Escalation: The issue is escalated from the investigatory member of the team to the other members of the team responsible for security, including the security lead. The team self-mobilises into two sub-teams; one for mitigation, and another for remediation; both reporting to the security lead, who assumes the role of incident commander. The response moves to a simultaneous phase of Mitigation, Notification and Remediation.
Mitigation: The mitigation team moves to prevent any further damage (e.g. shutting down services, blocking at the WAF, etc.), and also monitors the system to assess impact. The issue is stopped at the source, if possible, and is otherwise minimised. The incident commander is informed of progress every 15 minutes. The analysis from the mitigation team is used for the root cause analysis, and to determine which specific customers may be impacted.
Notification: The incident commander works with a comms officer to notify affected parties if known at this stage. If the mitigation involves stopping services, and this has an impact on users, then the notification may be site-wide. If the urgency is high, and it is known that customers are directly impacted, then the incident commander may choose to communicate with the customers immediately at this stage, with a level of detail that is known. Otherwise, notification is left until Closure.
Remediation: The remediation team investigate the root cause for the security incident (e.g. an exploit allowing remote-code execution), and work on a permanent fix. The incident commander is informed of progress every 15 minutes, including an estimated time-to-fix. The goal is to remediate the issue before any further mitigation is necessary. When complete, response proceeds to Closure.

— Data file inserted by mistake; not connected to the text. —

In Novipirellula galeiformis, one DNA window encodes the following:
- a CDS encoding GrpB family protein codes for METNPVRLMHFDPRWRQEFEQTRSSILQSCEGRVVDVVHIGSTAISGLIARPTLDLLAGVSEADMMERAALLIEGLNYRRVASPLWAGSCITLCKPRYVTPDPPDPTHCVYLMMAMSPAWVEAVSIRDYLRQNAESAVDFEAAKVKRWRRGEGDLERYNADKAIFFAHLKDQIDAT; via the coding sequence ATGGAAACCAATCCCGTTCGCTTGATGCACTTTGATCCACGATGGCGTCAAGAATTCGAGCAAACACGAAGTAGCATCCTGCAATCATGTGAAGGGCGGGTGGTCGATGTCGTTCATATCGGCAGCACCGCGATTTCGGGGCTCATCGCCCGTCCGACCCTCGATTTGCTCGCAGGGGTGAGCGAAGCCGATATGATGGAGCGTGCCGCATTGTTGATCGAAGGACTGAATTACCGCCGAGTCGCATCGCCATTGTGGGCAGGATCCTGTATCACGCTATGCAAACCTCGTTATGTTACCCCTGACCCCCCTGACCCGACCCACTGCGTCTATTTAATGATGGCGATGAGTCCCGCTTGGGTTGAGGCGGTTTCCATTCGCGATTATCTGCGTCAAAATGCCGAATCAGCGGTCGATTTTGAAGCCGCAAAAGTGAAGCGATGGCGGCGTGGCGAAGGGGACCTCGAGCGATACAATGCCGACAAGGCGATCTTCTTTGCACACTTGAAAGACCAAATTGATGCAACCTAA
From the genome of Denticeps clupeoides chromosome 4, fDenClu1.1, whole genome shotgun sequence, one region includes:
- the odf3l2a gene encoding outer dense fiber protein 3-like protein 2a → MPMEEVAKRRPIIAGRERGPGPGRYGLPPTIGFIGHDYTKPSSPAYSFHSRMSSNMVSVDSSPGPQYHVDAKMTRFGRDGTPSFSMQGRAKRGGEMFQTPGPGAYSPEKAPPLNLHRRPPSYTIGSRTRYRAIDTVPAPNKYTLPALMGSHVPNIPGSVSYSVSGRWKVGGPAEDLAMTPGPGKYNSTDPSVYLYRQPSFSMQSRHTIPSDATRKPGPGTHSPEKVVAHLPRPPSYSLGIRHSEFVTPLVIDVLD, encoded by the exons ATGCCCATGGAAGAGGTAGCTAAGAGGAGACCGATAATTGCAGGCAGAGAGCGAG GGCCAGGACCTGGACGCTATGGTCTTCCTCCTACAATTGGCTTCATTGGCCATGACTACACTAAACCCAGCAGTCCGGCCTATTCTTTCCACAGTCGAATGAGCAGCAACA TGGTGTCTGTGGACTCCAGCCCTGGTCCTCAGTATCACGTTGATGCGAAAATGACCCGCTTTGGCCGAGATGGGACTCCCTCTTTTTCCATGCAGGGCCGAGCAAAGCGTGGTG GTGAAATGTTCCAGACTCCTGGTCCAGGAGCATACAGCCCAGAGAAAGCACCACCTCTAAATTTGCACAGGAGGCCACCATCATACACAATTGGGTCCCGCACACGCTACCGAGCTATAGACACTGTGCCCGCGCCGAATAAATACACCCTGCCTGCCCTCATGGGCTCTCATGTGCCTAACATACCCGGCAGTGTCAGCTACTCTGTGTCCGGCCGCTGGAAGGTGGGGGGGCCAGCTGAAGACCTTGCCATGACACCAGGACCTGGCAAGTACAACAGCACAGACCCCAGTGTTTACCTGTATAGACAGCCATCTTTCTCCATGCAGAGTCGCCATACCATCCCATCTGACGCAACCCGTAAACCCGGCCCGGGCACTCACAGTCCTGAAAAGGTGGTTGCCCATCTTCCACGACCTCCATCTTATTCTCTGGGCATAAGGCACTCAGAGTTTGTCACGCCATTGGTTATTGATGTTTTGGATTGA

Closure: Once the incident is confirmed to be mitigated and remediated, the final stages of the incident response are to measure the actual level of impact and who was impacted by it. The sub-teams rejoin as a full team for this stage. The incident commander works with the comms officer to finalise notification for impacted users, plus details of what occurred and why. The final stage, conducted at a near-term future date is to consider how it could be prevented via the Retrospective, but at this stage, the actual incident response is closed.
Retrospective: At a later point, the incident is analysed again, including the timeline from the exploit through to the RCA and the fix. The team discusses and agrees on actions (if necessary), as to why it had occurred, what went well (or not well), and how it could be improved next time. Depending on the severity and the impact of the incident, this may also be published as a follow-up to the previous notifications.
Updated 7 months ago